Cancer is a global epidemic, so much so that the international and South African cancer communities created an international day of awareness – 4th February is World Cancer Awareness Day – in an effort to highlight the issues and bring about change. This is a treatable disease after all!
In an effort to address the growing burden of cancer the world over, South African NGO and cancer advocacy group Campaigning for Cancer along with healthcare stakeholders and corporate South Africa have joined forces with the rest of the world to rally government and the country to take a stand.
For those of you who don’t realise, Africa’s cancer burden is expected to nearly double by 2030 (1.2 million new cases and 900 000 cancer deaths¹). We can expect to see 20 million new cases and 12.9 million cancer deaths globally by 2030². This is according to a report by the American cancer society, LIVESTRONG.
Here are some more utterly shocking statistics. “Cancer kills MORE people than AIDS, TB and Malaria combined³. Yes, combined!
One in four South Africans stand the chance of needing cancer care or treatment in their lifetime ³!
Cancer needn’t be a death sentence, when caught early, through a combination of treatments that include chemotherapy, radiation and biogenetics (targeted therapies), patients can live healthy productive and fulfilled lives.
Not only is the concern that people aren’t familiar with the signs and symptoms to watch out for, they aren’t aware of the treatment options available to them. Traditionally there was a blanket treatment for all; blitzing fast growing cells, good and bad, and hoping that all the cancer cells got killed in the blitz. These treatments have some nasty side-effects that include nausea, fatigue, hair loss and radiation recall. With newer treatments like targeted therapies, the “bad” cells are targeted and the success rate for the patient is remarkably better.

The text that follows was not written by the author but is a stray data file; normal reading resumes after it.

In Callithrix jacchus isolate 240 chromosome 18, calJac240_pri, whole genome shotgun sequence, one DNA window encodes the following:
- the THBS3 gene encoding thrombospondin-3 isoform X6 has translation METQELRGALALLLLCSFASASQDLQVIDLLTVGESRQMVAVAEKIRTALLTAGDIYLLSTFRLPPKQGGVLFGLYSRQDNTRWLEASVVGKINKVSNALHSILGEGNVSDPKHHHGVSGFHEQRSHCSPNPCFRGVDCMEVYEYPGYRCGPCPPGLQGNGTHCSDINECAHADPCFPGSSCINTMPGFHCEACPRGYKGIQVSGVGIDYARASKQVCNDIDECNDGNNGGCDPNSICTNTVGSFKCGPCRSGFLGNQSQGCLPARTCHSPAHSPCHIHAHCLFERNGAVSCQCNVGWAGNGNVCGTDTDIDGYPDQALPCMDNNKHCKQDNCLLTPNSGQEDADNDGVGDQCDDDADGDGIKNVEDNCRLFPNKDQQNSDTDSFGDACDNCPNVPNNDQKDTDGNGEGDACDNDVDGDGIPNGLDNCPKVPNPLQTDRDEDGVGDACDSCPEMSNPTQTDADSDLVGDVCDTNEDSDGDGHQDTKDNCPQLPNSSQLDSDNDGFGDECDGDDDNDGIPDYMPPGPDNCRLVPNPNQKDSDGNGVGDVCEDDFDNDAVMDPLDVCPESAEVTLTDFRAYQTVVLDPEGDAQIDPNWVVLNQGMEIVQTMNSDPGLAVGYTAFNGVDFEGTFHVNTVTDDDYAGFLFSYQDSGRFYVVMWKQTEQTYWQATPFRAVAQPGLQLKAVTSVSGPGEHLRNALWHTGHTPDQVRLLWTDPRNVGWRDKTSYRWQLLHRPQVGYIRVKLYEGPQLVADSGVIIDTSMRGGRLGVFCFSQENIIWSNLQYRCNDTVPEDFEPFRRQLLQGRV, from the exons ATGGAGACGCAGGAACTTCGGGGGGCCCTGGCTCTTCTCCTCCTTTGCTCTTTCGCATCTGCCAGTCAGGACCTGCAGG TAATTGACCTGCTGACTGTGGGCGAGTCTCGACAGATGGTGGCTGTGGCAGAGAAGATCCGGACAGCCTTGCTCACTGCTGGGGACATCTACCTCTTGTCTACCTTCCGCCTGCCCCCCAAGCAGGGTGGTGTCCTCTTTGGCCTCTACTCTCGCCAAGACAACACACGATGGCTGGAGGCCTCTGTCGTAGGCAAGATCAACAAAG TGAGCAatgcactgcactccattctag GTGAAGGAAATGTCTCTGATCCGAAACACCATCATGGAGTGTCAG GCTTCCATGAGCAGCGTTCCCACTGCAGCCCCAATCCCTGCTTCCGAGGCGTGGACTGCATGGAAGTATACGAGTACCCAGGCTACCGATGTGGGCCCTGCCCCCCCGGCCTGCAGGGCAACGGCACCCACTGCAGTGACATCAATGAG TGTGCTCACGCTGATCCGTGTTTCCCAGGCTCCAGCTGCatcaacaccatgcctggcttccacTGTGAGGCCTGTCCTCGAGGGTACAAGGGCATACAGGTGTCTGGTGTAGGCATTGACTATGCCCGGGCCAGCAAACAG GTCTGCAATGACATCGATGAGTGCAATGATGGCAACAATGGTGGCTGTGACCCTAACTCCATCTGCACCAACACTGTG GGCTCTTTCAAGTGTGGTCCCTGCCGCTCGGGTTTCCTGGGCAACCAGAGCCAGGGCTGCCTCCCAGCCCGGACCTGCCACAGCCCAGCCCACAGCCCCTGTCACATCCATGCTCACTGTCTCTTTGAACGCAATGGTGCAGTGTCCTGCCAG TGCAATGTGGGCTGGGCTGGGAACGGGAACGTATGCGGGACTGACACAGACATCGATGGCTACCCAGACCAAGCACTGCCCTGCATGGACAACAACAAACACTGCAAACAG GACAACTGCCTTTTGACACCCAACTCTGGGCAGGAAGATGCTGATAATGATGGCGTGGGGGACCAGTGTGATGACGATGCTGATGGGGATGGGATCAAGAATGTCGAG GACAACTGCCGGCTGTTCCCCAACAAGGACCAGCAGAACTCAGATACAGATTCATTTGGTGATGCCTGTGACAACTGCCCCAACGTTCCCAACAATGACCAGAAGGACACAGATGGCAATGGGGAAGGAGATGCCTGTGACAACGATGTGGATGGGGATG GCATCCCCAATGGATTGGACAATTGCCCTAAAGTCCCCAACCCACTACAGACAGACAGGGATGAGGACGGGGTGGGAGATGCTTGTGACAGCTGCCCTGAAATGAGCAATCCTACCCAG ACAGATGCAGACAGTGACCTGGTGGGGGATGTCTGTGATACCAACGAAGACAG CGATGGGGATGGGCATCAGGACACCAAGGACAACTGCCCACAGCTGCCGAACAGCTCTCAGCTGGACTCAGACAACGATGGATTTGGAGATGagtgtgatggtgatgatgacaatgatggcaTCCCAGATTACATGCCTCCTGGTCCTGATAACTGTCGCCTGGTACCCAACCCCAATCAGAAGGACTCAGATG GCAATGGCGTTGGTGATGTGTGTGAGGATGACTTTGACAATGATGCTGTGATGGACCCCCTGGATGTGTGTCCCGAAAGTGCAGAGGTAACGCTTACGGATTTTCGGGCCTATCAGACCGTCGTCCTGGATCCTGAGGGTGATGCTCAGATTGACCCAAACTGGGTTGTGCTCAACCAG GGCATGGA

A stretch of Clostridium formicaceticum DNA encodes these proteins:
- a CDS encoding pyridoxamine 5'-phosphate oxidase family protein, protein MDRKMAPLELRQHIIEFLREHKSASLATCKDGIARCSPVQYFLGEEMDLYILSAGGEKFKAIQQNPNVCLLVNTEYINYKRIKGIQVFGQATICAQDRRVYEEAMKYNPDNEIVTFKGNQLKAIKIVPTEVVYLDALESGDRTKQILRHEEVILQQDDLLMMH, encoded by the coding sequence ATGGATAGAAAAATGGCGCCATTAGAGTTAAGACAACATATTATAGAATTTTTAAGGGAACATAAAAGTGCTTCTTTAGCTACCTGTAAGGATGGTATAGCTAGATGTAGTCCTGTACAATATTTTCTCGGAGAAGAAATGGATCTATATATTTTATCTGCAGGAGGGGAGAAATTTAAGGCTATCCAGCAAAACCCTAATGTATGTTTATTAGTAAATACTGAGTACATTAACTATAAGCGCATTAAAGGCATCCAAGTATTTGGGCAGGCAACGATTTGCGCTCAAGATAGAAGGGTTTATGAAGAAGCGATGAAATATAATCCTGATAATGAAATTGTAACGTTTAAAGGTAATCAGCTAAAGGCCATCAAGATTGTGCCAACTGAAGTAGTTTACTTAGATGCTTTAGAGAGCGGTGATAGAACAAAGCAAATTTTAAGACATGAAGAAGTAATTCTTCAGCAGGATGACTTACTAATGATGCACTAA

Creating awareness about cancer symptoms and treatment options and plans should be a large part of cancer campaigns because catching the disease early can make all the difference as far as survival goes. There is however also a need to create awareness of additional challenges faced by patients in order to create an effective support structure. These include lack of access to screening services, the social stigma attached to the disease, misconceptions about how cancer only affects certain communities, the ‘death sentence’ perception (this is when patients who could receive treatment and fully recover feel demoralised), not forgetting the financial burden that cancer treatment can have for the patient and their family.
What does this mean for South Africans?
It is estimated that one third of all cancers could be cured if they are adequately diagnosed and treated.
Cancer treatment is available through private funding or public funding. Members of medical schemes have benefits that are designed to pay for their treatment. These benefits may be subject to limitations that require patients to pay a portion of the treatment costs or exclude newer treatments. It is therefore advisable to review your medical cover and make the necessary changes as such burdens can have catastrophic financial effects for patients who are not informed about the mechanics of medical scheme coverage or how to select the correct benefits.
Patients in the public healthcare system often wait long periods for treatment or have to travel vast distances to access healthcare services. Time is deadly in the case of cancer.
“We want to see government commit to do more as we believe every South African cancer patient deserves appropriate cancer care and treatment.
“Campaigning for Cancer wants to be the peoples’ voice. We ask that patients upload their stories and experiences to our website http://www.costofcancer.co.za/ , follow us on Twitter and Facebook in order to create a united voice and strengthen our case when pushing for change,” says the CEO, Lauren Pretorius.
¹’² Boyle P, et al. World Cancer Report. IARC Press, Lyon, 2008.
³ David Kerr, Chief Research Adviser, Sidra Medical and Research Centre, public lecture at Weill Cornell Medical College in Qatar, 2010.